Roundworms can also be found in adult dogs and are usually not harmful, but they can cause physical side effects including:
- Dog weight loss
- Weight gain in the belly
However, sometimes there are no symptoms of dog worms at all, so have your dog checked every 3 months (are you tired of hearing this yet?).
If your puppy has had any of these symptoms, call your breeder. Make sure he or she was treated with a deformer (worm killer).
Next, especially if the answer is no, you should take the puppy into the vet to have them conduct a diagnosis of the stool. The worm eggs can be seen under a microscope.
If you’ve just gotten your new puppy you are probably overflowing with excitement and love… the last thing you want to deal with is worms!
No worries! Roundworms are not difficult or painful to treat. Usually a simple drug will be administered allowing your dog to pass the worms during a bowel movement.
The roundworm eggs are a bit more difficult to get rid of and may require a few treatments.
Well, we hate to be the bearer of bad news… but you have to hear it from someone. Might as well be us!
Humans can acquire roundworms from their infected dogs, and they are the most damaging kind of worm in the human body. The worms can affect multiple parts of the body and can continue multiplying until they are treated.
Diagnosis of human roundworm cases can be difficult, but once diagnosed it is treatable.
For additional information on worms in the human body, please visit the Center for Disease Control.
- What are dog tapeworms?
- How dogs come in contact
- Dog tapeworm symptoms
- Dog tapeworm treatment
- Dog tapeworm prevention
- Human tapeworms
Tapeworms can be found in many different lengths, but can actually get up to 2 feet long! Yes…worms of this length have actually been found in dog’s small intestines, where they grip onto the sides with their mouth.
They have a very unique body structure, which includes segments 1/8 of an inch long, that break off of the worm’s body and end up in the dog’s stool. These pieces contain eggs that release when the segment of worm dries up.
There are three types of tapeworms:
- Dipylidium Caninum - The most common type of dog tapeworm which is contracted by eating fleas.
- Echinococcus Granulosum - This type of worm can be found in mice and humans. (Don’t worry…it’s harmless to us)
- Taeni Taeniaformis - Dogs who live in rural areas and are around animals such as sheep, rats and mice are the common carriers of this worm.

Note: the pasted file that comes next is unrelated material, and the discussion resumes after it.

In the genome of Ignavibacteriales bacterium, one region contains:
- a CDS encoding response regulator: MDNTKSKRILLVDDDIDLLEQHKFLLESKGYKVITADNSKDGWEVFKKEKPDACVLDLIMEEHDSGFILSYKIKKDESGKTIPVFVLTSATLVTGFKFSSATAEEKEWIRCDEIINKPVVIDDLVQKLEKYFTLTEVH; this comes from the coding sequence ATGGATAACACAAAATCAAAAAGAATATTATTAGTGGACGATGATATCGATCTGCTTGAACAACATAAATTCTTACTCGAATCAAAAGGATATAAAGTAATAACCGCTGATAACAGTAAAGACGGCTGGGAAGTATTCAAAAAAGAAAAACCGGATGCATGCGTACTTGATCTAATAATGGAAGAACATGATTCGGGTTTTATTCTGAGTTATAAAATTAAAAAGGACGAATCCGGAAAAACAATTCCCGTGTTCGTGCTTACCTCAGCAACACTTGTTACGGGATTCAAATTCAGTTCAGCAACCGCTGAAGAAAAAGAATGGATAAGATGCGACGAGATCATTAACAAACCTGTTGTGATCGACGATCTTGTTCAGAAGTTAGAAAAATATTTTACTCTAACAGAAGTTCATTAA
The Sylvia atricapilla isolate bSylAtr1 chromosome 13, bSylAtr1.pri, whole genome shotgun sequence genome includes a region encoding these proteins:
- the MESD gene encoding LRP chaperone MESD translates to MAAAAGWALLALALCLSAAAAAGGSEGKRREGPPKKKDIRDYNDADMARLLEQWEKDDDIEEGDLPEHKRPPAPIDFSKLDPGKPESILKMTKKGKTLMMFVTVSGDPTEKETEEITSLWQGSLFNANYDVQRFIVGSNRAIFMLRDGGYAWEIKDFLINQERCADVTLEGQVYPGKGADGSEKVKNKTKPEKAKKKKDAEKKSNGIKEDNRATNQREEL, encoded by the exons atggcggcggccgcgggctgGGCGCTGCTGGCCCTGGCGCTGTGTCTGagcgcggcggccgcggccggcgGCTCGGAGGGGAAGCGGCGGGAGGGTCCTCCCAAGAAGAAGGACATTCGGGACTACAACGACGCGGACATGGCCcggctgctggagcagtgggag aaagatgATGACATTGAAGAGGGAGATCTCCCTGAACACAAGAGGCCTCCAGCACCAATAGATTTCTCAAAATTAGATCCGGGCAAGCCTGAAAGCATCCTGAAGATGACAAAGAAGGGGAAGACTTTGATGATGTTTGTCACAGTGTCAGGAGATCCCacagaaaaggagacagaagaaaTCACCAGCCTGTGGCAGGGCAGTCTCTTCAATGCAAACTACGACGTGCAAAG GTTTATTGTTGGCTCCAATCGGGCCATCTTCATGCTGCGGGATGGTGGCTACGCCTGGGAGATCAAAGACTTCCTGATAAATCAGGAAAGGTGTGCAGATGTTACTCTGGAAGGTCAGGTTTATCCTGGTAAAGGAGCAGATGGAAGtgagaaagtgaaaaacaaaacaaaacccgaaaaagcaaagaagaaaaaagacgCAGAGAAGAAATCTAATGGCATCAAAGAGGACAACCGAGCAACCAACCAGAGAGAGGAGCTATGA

The most common way for dogs to contract tapeworms is when they swallow a flea that is carrying a tapeworm eggs. This usually happens when a flea bites your dog and your dog bites back, inadvertently swallowing the flea and everything the flea is carrying. For more on flea treatment and prevention, see our Dog Flea Medication & Treatment page.
The type of tapeworm that is carried by rodents, Echinococcus, can be transferred to a dog if the dog bites the rodent. Hunting dogs are main targets for this type worm.
Tapeworms are usually not harmful and often carry no symptoms of dog worms.
If you happen to notice your dog dragging her butt along the carpet more than usual, it could be a result of an irritated anus associated with the tapeworm segments breaking off.
Tapeworms can easily be treated with tapeworm medicine prescribed by your veterinarian.
The medicine causes the tapeworms to dissolve and exit the body. A single dose is usually sufficient, but certain cases will require a second treatment to fully rid the dog of the tapeworm.
Since fleas are common transmitters of tapeworm, one of the best ways to play an active roll in the prevention of tapeworms is to get rid of fleas using effective dog flea medicine and treatment.
Guess what else you can do...
You got it! Take your dog to the vet to get checked once every few months - with or without symptoms of dog worms present.
As reviewed in the Roundworm section above, effective less-expensive-than-the-vet over-the-counter options also exist for both treatment and prevention.
Dogs can’t transmit tapeworms to their human family.
However, children have been known to acquire tapeworm while playing with their dog and accidentally swallowing a flea carrying the tapeworm eggs.
Symptoms include diarrhea and itching of the anus. If you suspect that your child has contracted tapeworms, take them to the doctor and have them checked out.
Treatments for human cases of tapeworm are very effective.